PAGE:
Posted:  29th August 2013
Henley return beckons for Hawks hero Robinson

Will Robinson can expect a warm welcome when he steps out on to the Dry Leas pitch for Saturday’s friendly against Henley Hawks (kick-off 3pm).

For the London Welsh fly half it will be the first time he’ll have returned to the scene of Henley’s National League South 2 triumph, when they beat Worthing Raiders in a thrilling winner takes all clash on the final weekend of last season to clinch the title and promotion by just two points.

Robinson, 20, played a leading role in that success, alongside Exiles teammate Nathan Morris. Joining the Hawks on loan from Wasps for the final push towards promotion, Robinson racked up 164 points in 12 appearances, including 18 points in a man of the match display as the Hawks beat Worthing 55-27 at Dry Leas to cue joyous celebrations on the pitch.

“It was a blinding day, the sun was shining and some great ruby was played,” recalled Robinson. “We had a bit of an edgy start and they scored the first try, but as the game went on we got into our patterns and the gaps started appearing. I enjoyed it a lot.”

The same afternoon, and just 20 miles away at the Kassam Stadium, the curtain was coming down on London Welsh’s Premiership with a defiant victory over Worcester. On Saturday, Robinson will return to Dry Leas, only this time in a Welsh jersey.

“It was a great experience; all the lads there were smashing and I’m really looking forward to going back. It will be like a home game for me,” he said.

“It’s a good rugby track, especially on a sunny day. It’s nice and flat and it’s good for running rugby. Henley are a team that run everything and their fitness is good - Saturday will be a good test for us.

“I wasn’t getting much game time at the start of the season [at Wasps] and I needed to get some somewhere. Pete Davies at Henley gave me a chance. I got 30 minutes off the bench away to Clifton and from there I started every game and we did well.”

The summer saw Robinson make the move to London Welsh, bringing to an end to his long association with Wasps – he’d been picked up by the club’s Academy while playing Under 11s at Whitgift School in South Croydon.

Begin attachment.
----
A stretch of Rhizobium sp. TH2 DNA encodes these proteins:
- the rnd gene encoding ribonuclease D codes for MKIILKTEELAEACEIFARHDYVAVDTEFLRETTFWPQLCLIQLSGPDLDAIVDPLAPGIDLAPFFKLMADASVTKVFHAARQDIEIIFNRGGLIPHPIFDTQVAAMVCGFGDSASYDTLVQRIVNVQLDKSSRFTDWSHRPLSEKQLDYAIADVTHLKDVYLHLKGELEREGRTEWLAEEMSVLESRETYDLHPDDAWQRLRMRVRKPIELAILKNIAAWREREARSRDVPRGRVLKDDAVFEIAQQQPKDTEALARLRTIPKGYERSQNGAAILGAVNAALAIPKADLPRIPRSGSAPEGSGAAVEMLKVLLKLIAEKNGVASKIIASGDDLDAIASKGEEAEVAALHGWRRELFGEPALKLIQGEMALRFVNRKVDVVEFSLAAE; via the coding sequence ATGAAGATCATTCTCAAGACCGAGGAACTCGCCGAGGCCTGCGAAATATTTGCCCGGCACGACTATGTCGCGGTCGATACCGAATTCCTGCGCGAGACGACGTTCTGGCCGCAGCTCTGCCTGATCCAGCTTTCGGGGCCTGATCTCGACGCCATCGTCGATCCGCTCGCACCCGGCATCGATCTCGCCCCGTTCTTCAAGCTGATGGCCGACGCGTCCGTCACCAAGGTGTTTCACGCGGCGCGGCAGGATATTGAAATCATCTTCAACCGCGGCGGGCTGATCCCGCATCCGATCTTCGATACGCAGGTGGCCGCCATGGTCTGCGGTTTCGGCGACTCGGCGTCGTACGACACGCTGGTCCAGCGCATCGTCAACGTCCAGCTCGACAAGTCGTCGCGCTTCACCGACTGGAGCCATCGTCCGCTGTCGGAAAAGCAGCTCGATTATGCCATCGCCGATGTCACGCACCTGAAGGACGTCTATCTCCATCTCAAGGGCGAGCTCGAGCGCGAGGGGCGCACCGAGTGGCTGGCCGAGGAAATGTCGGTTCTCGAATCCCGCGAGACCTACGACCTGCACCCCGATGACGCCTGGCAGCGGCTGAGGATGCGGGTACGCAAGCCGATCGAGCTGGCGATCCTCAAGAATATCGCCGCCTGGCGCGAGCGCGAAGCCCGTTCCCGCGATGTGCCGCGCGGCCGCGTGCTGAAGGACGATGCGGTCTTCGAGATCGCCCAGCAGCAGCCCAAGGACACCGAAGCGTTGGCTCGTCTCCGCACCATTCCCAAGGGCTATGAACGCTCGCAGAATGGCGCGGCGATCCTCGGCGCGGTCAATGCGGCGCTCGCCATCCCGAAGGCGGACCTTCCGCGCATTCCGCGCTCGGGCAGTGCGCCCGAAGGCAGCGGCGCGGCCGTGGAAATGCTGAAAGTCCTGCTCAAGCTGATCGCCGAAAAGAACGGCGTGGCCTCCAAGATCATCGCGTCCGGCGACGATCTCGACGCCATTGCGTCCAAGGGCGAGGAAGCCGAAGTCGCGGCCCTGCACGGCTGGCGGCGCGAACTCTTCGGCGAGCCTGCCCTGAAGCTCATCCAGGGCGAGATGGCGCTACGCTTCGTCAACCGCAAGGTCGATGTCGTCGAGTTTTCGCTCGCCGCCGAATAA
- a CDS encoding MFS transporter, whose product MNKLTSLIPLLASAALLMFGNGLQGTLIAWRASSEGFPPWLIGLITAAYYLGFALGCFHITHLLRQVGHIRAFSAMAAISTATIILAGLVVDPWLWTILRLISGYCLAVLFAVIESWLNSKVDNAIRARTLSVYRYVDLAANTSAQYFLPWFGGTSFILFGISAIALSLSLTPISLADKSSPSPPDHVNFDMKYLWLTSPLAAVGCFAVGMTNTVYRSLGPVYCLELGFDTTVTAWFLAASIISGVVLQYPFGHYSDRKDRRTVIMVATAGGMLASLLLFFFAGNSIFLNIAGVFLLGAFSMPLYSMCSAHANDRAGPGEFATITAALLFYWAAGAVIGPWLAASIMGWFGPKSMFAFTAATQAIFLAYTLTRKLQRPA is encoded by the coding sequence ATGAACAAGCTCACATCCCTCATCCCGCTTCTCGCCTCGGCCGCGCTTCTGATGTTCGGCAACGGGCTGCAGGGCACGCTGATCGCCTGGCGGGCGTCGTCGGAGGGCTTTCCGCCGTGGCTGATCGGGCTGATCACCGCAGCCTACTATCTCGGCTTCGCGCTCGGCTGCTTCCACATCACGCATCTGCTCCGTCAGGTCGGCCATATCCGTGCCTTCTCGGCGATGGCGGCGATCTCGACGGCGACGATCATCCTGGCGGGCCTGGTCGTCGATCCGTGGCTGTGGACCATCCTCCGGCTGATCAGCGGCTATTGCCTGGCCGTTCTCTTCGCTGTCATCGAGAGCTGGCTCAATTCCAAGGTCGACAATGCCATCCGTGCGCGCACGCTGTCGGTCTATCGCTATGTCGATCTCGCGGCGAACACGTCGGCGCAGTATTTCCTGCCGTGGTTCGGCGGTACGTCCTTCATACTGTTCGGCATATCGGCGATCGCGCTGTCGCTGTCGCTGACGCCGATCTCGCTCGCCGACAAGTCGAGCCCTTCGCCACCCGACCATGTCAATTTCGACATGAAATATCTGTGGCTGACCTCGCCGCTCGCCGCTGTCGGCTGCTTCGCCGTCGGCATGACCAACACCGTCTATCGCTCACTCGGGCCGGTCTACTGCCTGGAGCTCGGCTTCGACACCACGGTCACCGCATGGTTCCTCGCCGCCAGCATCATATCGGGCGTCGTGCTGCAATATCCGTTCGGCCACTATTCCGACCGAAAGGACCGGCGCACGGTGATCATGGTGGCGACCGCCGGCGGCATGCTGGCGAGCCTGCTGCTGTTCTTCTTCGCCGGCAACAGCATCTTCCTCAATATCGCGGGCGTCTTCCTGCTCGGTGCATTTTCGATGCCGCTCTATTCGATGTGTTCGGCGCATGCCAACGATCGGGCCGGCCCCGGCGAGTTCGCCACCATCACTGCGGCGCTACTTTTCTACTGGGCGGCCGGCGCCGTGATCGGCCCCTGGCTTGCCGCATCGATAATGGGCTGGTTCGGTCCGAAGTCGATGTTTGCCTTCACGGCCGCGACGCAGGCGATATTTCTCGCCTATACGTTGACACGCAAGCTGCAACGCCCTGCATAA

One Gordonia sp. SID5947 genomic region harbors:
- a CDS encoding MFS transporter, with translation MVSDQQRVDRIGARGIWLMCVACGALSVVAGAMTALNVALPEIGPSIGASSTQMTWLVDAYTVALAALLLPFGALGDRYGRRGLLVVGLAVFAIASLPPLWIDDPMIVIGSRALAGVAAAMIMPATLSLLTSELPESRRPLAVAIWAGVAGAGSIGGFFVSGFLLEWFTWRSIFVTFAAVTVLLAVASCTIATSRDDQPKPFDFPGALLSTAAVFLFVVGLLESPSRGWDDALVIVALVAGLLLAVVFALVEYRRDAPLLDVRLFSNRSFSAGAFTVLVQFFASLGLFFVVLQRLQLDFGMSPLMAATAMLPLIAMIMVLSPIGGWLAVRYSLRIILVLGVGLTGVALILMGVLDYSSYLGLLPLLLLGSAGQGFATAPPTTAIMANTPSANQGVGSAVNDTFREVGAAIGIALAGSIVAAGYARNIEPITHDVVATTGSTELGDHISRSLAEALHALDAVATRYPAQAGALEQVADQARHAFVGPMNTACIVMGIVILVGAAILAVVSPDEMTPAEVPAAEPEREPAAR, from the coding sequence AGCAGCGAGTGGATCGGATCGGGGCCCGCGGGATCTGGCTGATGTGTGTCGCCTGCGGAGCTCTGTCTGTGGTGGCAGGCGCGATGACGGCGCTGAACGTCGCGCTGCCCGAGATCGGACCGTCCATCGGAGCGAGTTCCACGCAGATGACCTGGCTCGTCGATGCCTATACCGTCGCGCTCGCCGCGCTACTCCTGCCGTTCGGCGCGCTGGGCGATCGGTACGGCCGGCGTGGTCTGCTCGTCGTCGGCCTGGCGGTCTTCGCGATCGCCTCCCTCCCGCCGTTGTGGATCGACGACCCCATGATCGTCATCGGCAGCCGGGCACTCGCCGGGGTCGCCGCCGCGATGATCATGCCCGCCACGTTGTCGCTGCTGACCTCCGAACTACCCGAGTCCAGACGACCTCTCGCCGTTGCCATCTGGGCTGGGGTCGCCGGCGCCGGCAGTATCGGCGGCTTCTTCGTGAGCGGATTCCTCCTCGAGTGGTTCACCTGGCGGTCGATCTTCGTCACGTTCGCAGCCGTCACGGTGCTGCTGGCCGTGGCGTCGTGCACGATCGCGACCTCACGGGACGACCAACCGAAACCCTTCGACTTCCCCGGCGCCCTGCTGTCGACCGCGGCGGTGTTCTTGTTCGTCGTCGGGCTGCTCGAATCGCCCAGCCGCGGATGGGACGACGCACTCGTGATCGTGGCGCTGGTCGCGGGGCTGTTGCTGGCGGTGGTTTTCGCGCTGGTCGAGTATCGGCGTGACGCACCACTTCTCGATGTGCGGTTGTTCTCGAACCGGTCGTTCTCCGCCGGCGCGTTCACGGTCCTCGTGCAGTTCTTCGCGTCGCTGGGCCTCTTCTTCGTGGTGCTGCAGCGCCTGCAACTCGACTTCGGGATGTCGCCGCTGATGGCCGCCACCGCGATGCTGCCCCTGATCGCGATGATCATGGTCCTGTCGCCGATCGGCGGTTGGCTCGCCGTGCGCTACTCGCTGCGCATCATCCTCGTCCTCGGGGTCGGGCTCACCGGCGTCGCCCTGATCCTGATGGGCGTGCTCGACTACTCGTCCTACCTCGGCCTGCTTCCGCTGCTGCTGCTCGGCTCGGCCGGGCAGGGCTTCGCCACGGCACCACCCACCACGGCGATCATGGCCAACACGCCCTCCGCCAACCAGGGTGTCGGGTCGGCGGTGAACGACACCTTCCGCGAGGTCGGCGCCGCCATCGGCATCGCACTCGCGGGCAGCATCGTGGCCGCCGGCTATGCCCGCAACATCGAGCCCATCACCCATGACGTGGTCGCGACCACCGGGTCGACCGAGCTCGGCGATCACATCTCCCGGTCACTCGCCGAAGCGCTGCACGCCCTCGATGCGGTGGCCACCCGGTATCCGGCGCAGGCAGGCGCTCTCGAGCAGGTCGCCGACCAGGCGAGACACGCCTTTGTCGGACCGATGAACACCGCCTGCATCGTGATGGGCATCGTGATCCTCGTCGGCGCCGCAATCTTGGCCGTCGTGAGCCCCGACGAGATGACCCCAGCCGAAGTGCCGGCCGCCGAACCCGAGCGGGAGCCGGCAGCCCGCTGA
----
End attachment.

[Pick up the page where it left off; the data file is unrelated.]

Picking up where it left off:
He became a member of the Wasps Academy Apprenticeship Scheme in 2009, before progressing into its full Academy.

He toured Australia with England U18 in 2011 and spent the following season cutting his teeth at Rosslyn Park in National League 1, as well as in the A League with Wasps.

His senior debut for Wasps came against Worcester Warriors in the LV= Cup in October 2011 and he went on to make a total of five first-team appearances for the club.

A fly half who can play full back, Robinson has already had the benefit of learning his trade under the wing of Stephen Jones and Nicky Robinson at Wasps and Ross Laidlaw at Park. At London Welsh he now has a new mentor in Gordon Ross.

“At the start I struggled a little bit to understand his thick Scottish accent, but I’m getting used to it now,” said Robinson.

“He’s a great player and I’m learning a lot from him. It’s good playing alongside him in training and just watching what he does. I pick up on things and he tells me things, whether it’s to do with kicking or phase play. He’s been a great help.

“It was tough [leaving Wasps] but I think I needed a new start, and to get more game time. Tuesday and Thursday night training killed me a little bit, but now I’m just training full-time at Welsh it’s much better. And I get time out from rugby as well, just to put my feet up and relax.”

Robinson has featured in both of Welsh’s pre-season friendlies so far, a comprehensive win over Chinnor and last Sunday’s 16-16 draw with the Scarlets at the Kassam. A game which saw the visitors snatch a draw from the last play of the game.

“I’ve think we’ve played pretty well and we arguably should have won against the Scarlets. We just need to finish off the chances we create - there were a few dropped balls,” he said.

Robinson’s goals for his first season at London Welsh and of Championship rugby are plain and simple.

“To become the best player I can be. If I’ve done something wrong in a game to learn from that and work on it, to try and develop my whole game and to gain more experience and develop a wiser mind, because I’m still young,” he said.


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